Understanding the Employment Preferences of Low-Skilled Labor in India

Globalization has provided firms the access to cheaper labour markets and with growing economies, there has been a rapid increase in the demand for skilled labour as well. With 756 million persons in the working age group of 15-59 years and the secondary and tertiary sectors contributing to over 43% of GDP, India has recognized the unique opportunity to harness these favourable labour market dynamics to its socio-economic advantage. As a result, skill development efforts were initiated across the country to help reduce the skill mismatch in the labour market by strengthening an individual’s ability to adapt to a changing labour market and technology environment. However, the experience of skill training institutions suggest two major challenges in the program – a low take-up rate of the training programs and the tendency of candidates to leave their jobs within a short period of their initial job placement. In this context, the primary goal of this study is to identify and capture the ‘true’ preferences of individuals with regard to various job characteristics and provide a rationale for their participation in vocational skill training programs.

The researchers will simulate artificial job choice sets that vary on pre-determined job characteristics and will ask participants in vocational training programs in India to rank a mix of real and simulated job choices without them being able to distinguish between the two sets. They will then analyse these preferences in the context of an individual’s socio-demographic characteristics, social networks, family background, and also use the preference ranking to distinguish between individual- and institutional- mismatch of jobs. They will also attempt to capture the degree of unrealistic labour market expectations through a randomized experiment in which participants are given an ex-ante probability of getting their most preferred job. The team will also use follow-up surveys to investigate the persistence of preferences and subsequent employment decisions.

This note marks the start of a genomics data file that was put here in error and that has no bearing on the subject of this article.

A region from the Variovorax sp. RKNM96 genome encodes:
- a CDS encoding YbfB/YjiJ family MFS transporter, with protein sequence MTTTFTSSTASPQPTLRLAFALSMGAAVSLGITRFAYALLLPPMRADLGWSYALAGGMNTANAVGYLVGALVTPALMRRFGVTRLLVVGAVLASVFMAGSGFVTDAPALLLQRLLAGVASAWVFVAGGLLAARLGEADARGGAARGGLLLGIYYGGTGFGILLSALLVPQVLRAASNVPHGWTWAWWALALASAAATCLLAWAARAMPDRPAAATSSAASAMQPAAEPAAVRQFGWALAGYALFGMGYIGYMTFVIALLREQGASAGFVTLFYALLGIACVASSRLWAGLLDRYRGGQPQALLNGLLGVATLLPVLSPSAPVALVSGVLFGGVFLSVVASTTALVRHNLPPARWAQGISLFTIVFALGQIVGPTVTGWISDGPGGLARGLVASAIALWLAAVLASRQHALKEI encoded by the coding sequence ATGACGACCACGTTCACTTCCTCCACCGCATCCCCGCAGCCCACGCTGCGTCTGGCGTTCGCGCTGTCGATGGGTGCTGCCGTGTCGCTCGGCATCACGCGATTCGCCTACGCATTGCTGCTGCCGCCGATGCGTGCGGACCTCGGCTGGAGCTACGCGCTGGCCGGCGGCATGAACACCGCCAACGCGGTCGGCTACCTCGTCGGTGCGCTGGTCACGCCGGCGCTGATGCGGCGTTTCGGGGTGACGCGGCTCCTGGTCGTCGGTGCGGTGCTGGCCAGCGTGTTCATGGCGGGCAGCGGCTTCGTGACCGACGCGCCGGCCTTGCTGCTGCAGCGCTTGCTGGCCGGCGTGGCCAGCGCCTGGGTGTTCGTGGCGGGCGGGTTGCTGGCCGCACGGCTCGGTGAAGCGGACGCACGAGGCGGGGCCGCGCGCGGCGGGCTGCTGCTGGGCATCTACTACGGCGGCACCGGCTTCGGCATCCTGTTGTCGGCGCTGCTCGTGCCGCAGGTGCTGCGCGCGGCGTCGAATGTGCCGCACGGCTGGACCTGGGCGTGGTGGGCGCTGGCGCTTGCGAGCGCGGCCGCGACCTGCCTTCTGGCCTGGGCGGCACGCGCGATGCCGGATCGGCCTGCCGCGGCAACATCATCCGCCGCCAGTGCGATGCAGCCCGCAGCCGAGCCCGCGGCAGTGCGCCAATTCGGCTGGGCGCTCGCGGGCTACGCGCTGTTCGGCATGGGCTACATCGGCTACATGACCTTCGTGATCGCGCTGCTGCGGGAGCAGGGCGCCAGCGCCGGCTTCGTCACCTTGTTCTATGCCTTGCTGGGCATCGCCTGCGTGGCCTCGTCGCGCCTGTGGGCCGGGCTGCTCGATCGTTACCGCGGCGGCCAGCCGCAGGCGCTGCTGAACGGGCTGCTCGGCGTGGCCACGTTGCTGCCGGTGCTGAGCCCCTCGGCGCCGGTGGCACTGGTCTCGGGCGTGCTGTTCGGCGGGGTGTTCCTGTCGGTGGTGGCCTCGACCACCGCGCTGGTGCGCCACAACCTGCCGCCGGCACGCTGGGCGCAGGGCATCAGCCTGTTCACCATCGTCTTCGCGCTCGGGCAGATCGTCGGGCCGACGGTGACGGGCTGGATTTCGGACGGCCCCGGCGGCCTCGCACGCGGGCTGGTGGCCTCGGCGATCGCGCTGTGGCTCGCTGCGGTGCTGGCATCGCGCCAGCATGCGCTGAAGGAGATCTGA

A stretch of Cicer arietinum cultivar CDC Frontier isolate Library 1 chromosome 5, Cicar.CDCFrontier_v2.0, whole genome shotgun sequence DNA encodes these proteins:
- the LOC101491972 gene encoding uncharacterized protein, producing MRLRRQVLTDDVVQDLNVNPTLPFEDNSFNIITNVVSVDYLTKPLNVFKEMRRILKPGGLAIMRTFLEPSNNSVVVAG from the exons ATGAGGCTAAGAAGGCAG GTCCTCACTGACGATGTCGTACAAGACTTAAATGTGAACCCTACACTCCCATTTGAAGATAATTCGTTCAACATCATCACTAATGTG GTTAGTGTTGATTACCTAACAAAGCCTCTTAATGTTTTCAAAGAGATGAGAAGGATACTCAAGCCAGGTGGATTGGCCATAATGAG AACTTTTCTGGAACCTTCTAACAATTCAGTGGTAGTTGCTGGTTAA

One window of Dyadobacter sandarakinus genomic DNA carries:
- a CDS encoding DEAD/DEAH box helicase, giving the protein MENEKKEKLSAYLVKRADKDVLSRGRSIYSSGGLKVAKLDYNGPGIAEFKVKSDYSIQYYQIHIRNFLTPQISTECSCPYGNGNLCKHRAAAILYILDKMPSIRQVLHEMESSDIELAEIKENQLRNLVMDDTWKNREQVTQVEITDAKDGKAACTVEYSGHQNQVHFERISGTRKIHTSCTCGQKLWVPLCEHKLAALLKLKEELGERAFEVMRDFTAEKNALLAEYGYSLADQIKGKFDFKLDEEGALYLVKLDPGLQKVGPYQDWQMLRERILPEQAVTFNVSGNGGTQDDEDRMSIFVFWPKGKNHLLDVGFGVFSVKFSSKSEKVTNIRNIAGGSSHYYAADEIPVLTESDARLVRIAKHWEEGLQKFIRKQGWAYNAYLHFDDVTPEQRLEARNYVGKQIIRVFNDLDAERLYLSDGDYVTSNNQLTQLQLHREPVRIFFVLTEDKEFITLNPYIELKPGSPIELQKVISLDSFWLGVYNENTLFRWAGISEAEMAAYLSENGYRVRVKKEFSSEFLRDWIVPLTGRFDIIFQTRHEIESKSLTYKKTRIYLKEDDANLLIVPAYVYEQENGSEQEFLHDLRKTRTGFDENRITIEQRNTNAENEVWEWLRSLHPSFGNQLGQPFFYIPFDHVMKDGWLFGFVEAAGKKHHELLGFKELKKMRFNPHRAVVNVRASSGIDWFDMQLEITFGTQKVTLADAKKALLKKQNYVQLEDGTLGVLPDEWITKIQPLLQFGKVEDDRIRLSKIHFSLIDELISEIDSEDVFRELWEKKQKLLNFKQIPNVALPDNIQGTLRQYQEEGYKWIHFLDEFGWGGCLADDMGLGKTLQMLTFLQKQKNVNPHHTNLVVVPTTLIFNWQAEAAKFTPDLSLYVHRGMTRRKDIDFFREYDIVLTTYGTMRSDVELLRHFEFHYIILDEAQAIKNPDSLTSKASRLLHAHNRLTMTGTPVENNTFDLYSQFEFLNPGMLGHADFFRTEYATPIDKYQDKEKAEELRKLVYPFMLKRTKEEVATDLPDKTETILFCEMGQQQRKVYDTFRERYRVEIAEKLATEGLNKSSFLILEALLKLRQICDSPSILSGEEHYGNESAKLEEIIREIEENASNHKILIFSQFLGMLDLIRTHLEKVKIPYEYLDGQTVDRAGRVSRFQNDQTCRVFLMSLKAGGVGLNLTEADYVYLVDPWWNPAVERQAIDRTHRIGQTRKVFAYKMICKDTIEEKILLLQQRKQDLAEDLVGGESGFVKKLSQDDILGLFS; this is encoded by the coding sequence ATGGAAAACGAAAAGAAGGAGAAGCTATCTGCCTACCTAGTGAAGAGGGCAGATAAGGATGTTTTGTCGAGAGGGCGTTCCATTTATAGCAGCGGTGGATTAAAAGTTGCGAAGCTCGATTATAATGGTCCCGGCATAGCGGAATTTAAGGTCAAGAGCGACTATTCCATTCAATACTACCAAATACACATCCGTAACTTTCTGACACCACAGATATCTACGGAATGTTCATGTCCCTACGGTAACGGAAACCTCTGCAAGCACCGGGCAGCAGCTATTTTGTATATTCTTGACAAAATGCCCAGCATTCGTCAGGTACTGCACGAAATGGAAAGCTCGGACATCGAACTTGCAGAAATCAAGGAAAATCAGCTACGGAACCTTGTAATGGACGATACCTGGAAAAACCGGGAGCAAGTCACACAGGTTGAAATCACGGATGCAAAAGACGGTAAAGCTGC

Findings from this study will help in understanding job preferences, employment decisions, and their persistence across continued labour market interactions. The project will also contribute to the literature on the revelation of job preferences, the role of vocational training in India, and the nature of ex-ante labour market expectations in subsequent employment decisions, all of which have both academic and policy relevance.



Abhijit Banerjee

Massachusetts Institute of Technology

Gaurav Chiplunkar

University of Virginia